4. Hire a CPA

When selecting someone to prepare your taxes, you can look for someone who is a Chartered Professional Accountant (CPA). This is the highest credential available in the accounting field in Canada and CPAs must meet educational requirements as well as comply with professional and ethical standards.

Choosing a CPA as you tax preparer means you are working with a professional who has trained in various areas of taxation, accounting and finance in Canada. CPAs are well versed in their area of expertise and will be able to support you on more complex topics or refer you on an as need basis. It's truly one of the most solid investments you can make in the financial health of yourself and your business.

Unfortunately, the term “tax professional” is not regulated in Canada and anyone can hang up a shingle and call themselves a professional tax preparer. There’s no question that working together with a qualified tax preparer can save you time and money, while giving you peace of mind that your return has been filed accurately.

5. Know that your tax compliance is your responsibility

At the end of the day, even if you hire someone else (even a CPA) to prepare your taxes, it is still ultimately up to you as the business owner and individual taxpayer to make sure all information provided is accurate and complete. Things like filing deadlines and interest and penalties owing to the CRA are also your responsibility. Note the rules and deadlines that might impact you.

Even though CPAs are knowledgeable professionals who adhere strictly to ethical guidelines and standards, mistakes do happen from time-to-time, so it’s important for you to understand what is being done on your behalf so that any errors can be addressed quickly and efficiently. Review your taxes before they are filed, and don’t sign off without having read through your tax return.

6. Get your info in early

To make filing taxes easier on yourself (and your tax preparer), try providing all requested documents early so there’s plenty of time for preparation before filing deadlines approach. This allows them enough time to work through any issues that come up during their review process without having rush jobs at the last minute which could result in errors, incomplete forms being filed or missed deadlines with the CRA.

People that scramble at the last minute often also leave money on the table because they don’t have time or can’t be bothered to round up receipts to make write-off claims. Start early, hand your info over early and be done early.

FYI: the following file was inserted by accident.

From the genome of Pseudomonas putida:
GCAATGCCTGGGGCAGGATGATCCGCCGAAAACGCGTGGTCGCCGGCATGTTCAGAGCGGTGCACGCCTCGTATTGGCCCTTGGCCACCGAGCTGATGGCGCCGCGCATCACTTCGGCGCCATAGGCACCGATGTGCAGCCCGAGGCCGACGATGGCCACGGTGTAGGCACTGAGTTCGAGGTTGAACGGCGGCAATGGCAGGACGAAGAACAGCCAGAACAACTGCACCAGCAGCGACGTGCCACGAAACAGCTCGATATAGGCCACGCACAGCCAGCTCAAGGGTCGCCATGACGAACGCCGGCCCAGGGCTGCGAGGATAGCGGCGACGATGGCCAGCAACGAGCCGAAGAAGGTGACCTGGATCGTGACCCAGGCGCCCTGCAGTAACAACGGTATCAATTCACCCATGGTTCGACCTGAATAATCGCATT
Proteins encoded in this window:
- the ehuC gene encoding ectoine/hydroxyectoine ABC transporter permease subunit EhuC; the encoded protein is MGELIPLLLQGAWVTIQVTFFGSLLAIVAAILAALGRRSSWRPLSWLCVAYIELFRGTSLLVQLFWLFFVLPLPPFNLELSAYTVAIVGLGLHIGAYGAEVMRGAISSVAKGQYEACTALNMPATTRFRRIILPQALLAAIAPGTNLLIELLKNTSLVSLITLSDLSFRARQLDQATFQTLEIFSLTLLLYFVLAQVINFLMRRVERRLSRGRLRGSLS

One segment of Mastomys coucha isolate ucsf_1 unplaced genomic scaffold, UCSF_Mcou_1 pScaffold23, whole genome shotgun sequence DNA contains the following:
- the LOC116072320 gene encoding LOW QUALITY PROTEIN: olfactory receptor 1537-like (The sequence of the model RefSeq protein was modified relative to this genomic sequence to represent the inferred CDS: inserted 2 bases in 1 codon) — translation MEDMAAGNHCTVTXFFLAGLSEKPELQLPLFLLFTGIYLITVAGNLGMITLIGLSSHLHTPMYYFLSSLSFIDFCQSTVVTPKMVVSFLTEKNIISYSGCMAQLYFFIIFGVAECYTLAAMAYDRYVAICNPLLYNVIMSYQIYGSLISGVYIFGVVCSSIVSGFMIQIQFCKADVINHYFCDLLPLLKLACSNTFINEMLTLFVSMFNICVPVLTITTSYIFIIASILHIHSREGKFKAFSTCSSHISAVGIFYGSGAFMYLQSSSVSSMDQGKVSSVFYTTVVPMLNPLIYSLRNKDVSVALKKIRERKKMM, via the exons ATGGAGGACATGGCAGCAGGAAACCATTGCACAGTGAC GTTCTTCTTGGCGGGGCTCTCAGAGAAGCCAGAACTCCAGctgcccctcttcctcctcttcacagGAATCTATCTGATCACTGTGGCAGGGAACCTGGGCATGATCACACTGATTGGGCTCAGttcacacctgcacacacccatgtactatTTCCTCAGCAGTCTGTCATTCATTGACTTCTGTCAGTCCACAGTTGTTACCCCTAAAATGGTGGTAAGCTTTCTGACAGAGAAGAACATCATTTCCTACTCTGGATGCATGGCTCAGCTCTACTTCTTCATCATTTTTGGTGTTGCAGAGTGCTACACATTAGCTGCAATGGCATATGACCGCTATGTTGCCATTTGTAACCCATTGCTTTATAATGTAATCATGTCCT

What is early? Start organizing and preparing your information in January and have your tax information over to your tax preparer by March 1. If you are missing a slip or two (like RRSPs that generally come out later in March) you can let them know, but at least they can work on the bulk of your return in the meantime.

Working with a qualified tax professional is one of the best ways for small business owners to stay compliant on your taxes but also save time, money and stress throughout the necessary process.

By following these six tips above - from getting organized ahead of time, understanding the scope and price of services provided, seeking out help from a CPA, understanding your responsibilities as a taxpayer and getting a solid head start on tax season - you'll feel confident knowing everything is taken care of properly.

Want to be sure you don't miss any important tax filing deadlines?  Grab our free guide - Win Tax Season, your go-to guide to set yourself up for tax season success!

Interested in learning more from us?   Follow along with us through our social media accounts (find us on Instagram @growcpa) and sign up for our newsletter for more educational and fun financial content. 

Wishing you success in your business,

 - Martina + Ashli


Date published: February 15, 2023

Disclaimer - The information provided in this blog is general in nature and solely for educational purposes. Readers use and implementation of the information comes at their own risk and is their own responsibility. 



Grow Your Business

Join our newsletter for CPA-approved tax tips, business resources, and exclusive events.